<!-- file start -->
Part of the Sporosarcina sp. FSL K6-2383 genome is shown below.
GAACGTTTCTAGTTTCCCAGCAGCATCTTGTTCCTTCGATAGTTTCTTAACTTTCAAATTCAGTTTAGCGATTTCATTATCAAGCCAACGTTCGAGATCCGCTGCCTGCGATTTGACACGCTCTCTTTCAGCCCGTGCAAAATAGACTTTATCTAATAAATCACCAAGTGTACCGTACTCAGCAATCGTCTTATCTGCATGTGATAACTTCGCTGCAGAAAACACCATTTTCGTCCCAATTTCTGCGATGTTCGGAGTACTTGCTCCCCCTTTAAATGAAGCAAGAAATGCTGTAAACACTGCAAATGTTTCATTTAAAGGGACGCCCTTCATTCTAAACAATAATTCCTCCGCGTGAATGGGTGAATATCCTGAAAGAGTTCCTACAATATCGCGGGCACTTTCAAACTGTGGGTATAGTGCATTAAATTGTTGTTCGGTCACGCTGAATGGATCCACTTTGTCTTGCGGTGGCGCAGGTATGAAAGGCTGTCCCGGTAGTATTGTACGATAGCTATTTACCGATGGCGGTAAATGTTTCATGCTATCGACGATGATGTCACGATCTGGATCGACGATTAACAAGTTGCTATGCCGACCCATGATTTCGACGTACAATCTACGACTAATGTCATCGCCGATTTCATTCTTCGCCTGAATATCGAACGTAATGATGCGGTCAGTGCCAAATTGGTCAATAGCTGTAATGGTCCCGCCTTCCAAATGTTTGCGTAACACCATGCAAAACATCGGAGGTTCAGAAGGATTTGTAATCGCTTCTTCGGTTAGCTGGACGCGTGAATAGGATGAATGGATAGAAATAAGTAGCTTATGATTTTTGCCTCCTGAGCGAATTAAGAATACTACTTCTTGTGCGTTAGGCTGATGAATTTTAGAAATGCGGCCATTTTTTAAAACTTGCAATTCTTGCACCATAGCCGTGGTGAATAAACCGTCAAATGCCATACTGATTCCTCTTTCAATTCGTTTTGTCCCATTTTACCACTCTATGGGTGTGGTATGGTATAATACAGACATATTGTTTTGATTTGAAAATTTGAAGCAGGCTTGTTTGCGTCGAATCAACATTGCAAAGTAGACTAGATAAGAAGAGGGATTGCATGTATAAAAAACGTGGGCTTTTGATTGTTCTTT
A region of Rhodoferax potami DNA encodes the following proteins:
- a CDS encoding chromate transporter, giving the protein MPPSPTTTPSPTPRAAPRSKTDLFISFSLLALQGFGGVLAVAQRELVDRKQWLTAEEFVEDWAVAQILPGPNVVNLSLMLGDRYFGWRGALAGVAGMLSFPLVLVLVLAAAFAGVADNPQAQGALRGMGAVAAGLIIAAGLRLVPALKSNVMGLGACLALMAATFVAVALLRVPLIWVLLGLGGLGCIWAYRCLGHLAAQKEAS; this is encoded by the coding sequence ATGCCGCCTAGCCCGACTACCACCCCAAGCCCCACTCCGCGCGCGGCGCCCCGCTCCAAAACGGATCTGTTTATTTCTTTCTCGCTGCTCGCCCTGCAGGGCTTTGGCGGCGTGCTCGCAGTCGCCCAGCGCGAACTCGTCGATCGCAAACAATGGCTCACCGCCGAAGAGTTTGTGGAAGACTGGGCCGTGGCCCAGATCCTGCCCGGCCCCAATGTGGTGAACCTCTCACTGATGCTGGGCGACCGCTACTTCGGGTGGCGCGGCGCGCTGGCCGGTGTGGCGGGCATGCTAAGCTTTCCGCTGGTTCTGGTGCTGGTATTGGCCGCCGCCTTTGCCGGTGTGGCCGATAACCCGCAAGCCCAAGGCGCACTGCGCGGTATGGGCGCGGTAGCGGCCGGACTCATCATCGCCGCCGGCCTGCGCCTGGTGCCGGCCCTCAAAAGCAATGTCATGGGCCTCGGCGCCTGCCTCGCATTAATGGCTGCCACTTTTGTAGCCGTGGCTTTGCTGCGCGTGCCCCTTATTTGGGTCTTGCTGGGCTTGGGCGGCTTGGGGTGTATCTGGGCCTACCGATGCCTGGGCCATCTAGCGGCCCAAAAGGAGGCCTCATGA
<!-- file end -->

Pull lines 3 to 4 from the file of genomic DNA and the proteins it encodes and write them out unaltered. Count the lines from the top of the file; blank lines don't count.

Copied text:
A region of Rhodoferax potami DNA encodes the following proteins:
- a CDS encoding chromate transporter, giving the protein MPPSPTTTPSPTPRAAPRSKTDLFISFSLLALQGFGGVLAVAQRELVDRKQWLTAEEFVEDWAVAQILPGPNVVNLSLMLGDRYFGWRGALAGVAGMLSFPLVLVLVLAAAFAGVADNPQAQGALRGMGAVAAGLIIAAGLRLVPALKSNVMGLGACLALMAATFVAVALLRVPLIWVLLGLGGLGCIWAYRCLGHLAAQKEAS; this is encoded by the coding sequence ATGCCGCCTAGCCCGACTACCACCCCAAGCCCCACTCCGCGCGCGGCGCCCCGCTCCAAAACGGATCTGTTTATTTCTTTCTCGCTGCTCGCCCTGCAGGGCTTTGGCGGCGTGCTCGCAGTCGCCCAGCGCGAACTCGTCGATCGCAAACAATGGCTCACCGCCGAAGAGTTTGTGGAAGACTGGGCCGTGGCCCAGATCCTGCCCGGCCCCAATGTGGTGAACCTCTCACTGATGCTGGGCGACCGCTACTTCGGGTGGCGCGGCGCGCTGGCCGGTGTGGCGGGCATGCTAAGCTTTCCGCTGGTTCTGGTGCTGGTATTGGCCGCCGCCTTTGCCGGTGTGGCCGATAACCCGCAAGCCCAAGGCGCACTGCGCGGTATGGGCGCGGTAGCGGCCGGACTCATCATCGCCGCCGGCCTGCGCCTGGTGCCGGCCCTCAAAAGCAATGTCATGGGCCTCGGCGCCTGCCTCGCATTAATGGCTGCCACTTTTGTAGCCGTGGCTTTGCTGCGCGTGCCCCTTATTTGGGTCTTGCTGGGCTTGGGCGGCTTGGGGTGTATCTGGGCCTACCGATGCCTGGGCCATCTAGCGGCCCAAAAGGAGGCCTCATGA